CHENNAI; “If the bee disappears from the surface of the earth, man would have no more than four hours left to live,” said Albert Einstein. Stumbling upon this fun fact, eightyear- old Ahana Rhea Berkin was intrigued to read up on the nature and characteristics of bees, but the literature caused her much pain. “While I chanced upon trivia on the significance of bees in pollination and food production, it was disheartening to see various factors such as loss of habitat, climate change, plastic pollution and use of pesticides leading to its diminishing count.
I wanted to educate people on one factor and its effect — plastic,” explains Ahana, who took to art as a weapon to spread awareness on the conservation and preservation of bees. Many sweat-filled hours and weeks later, her effort reached fruition when her art installation ‘Beeconscious’ was displayed at The Marina Mall on Republic Day. Speaking about the project, the Navalur resident says, “I used my December vacation to focus on the project with the help of my mother Kumudam Berkin.
I completed it by the third week of January. My concept was ‘Trash to Treasure.’ I’ve used upcycled plastic generated from my home and neighbourhood. The materials comprise water-can tops, PET bottles and bottle caps. This will highlight the harmful effects of hazardous plastics dumped in landfills and forests; and their impact on bees and the ecosystem.” The art installation had two showstoppers — the bees and the hive. The hive had 15 densely- packed yellow hexagonal prismatic cells.
Each cell had beeswax in the form of all kinds of plastic objects, painted in brown. On top, 24*60-inch plastic bottles in the form of bees, painted in yellow and black stripes, were placed. “I wanted the illustration to paint a picture of a swarm of bees buzzing inside a hive. I used chalkboards showcasing the plastic materials that went into the making and facts about bees to educate people. This was also a way to encourage the audience to grow flowers that attract bees for pollination,” shares Ahana, a student of Hiranandani Upscale School.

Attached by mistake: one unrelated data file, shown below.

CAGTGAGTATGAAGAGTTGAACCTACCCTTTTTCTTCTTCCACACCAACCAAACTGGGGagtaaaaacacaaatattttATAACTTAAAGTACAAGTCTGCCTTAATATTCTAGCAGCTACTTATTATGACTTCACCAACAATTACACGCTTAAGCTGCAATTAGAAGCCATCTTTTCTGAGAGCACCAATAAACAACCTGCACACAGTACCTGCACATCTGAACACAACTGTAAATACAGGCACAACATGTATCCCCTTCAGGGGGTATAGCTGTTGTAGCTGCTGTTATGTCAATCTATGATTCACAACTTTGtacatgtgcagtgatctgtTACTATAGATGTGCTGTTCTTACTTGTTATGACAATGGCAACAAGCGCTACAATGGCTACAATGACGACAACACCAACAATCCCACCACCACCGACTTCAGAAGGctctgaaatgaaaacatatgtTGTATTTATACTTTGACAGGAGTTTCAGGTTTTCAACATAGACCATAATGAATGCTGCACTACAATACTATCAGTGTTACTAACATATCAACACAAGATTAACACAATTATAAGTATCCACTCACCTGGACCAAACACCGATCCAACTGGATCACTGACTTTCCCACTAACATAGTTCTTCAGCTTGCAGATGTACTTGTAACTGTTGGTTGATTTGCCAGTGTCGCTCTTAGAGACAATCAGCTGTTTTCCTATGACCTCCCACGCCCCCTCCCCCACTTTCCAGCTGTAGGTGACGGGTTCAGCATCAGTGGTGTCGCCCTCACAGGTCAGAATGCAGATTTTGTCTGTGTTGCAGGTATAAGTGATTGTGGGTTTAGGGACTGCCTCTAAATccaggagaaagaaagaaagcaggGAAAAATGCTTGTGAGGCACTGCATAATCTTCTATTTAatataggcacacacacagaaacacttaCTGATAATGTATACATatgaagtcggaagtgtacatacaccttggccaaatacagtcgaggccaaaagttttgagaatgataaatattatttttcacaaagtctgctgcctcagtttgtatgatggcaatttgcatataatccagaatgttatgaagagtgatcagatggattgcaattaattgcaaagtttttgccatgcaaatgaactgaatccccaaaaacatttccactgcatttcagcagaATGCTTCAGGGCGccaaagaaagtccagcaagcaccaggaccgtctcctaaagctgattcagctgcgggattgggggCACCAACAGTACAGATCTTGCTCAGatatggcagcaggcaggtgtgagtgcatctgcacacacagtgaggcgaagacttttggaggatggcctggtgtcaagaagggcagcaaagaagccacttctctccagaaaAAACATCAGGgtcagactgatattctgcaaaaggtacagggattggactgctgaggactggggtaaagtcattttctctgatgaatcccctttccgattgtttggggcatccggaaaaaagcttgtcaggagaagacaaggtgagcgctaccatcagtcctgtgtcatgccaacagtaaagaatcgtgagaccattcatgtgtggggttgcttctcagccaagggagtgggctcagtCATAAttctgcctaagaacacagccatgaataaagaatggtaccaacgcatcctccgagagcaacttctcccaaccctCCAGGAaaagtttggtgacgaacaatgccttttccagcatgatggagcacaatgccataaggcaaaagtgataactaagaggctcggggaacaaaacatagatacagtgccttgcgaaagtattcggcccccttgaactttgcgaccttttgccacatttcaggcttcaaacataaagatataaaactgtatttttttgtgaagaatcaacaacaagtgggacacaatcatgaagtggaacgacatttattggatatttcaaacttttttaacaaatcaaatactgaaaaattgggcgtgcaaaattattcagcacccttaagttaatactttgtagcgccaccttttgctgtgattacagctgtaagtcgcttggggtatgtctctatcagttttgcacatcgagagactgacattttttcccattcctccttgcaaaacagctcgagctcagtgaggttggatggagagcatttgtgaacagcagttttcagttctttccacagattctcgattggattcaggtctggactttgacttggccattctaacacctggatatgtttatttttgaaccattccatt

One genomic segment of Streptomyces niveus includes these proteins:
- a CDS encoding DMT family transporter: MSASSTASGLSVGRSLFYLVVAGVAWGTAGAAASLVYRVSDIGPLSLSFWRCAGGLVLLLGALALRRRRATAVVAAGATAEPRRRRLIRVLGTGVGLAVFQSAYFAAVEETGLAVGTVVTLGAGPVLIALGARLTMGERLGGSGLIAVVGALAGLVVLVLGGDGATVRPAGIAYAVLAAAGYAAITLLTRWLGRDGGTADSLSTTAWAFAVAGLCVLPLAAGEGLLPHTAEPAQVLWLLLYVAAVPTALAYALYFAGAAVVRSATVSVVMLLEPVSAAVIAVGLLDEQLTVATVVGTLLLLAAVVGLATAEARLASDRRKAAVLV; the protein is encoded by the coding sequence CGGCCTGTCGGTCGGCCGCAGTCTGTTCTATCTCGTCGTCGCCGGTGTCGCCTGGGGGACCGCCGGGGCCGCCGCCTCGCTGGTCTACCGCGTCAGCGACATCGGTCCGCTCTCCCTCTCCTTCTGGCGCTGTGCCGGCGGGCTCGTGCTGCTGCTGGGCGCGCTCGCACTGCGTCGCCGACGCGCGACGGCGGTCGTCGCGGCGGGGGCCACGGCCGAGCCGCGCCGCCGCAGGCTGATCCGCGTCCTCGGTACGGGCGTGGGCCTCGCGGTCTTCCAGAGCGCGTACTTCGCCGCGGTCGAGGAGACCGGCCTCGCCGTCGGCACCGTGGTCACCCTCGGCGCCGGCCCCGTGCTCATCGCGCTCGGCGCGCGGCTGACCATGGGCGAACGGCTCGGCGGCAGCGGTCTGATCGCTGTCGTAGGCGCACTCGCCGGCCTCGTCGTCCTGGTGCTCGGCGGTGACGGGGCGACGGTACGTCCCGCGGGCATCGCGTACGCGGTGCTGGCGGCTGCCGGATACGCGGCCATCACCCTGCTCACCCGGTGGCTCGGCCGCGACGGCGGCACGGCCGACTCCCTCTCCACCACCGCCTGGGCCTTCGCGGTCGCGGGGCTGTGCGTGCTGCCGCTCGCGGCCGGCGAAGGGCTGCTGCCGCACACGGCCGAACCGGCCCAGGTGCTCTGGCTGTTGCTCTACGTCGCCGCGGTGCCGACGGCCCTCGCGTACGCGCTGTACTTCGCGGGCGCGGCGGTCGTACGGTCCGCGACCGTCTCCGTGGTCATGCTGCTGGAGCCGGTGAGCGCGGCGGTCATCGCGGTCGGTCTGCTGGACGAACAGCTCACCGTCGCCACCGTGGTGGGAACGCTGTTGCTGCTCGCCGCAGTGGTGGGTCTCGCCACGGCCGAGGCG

For someone who’s been passionate about everything pertaining to art, DIY and craft since the age of three, there wouldn’t have been a better way to put her creativity to the best use. “I enjoy my art classes in school. Art came as a medium to channel my emotions and gave me solace. I am glad that it could be used for a meaningful cause. I hope to do more such awareness campaigns,” says Ahana. In December 2020, Ahana embarked on her maiden entrepreneurial venture by selling handpainted coasters.
She also celebrated an eco-friendly Christmas by creating ecofriendly Christmas ornaments out of newspaper. The artist has illustrated a children’s storybook, too, which is currently under the process of being published. More power to Ahana and her tribe. For we know their work will keep the planet breathing.
View Ahana’s installations on the Instagram page: @ art_tastic_me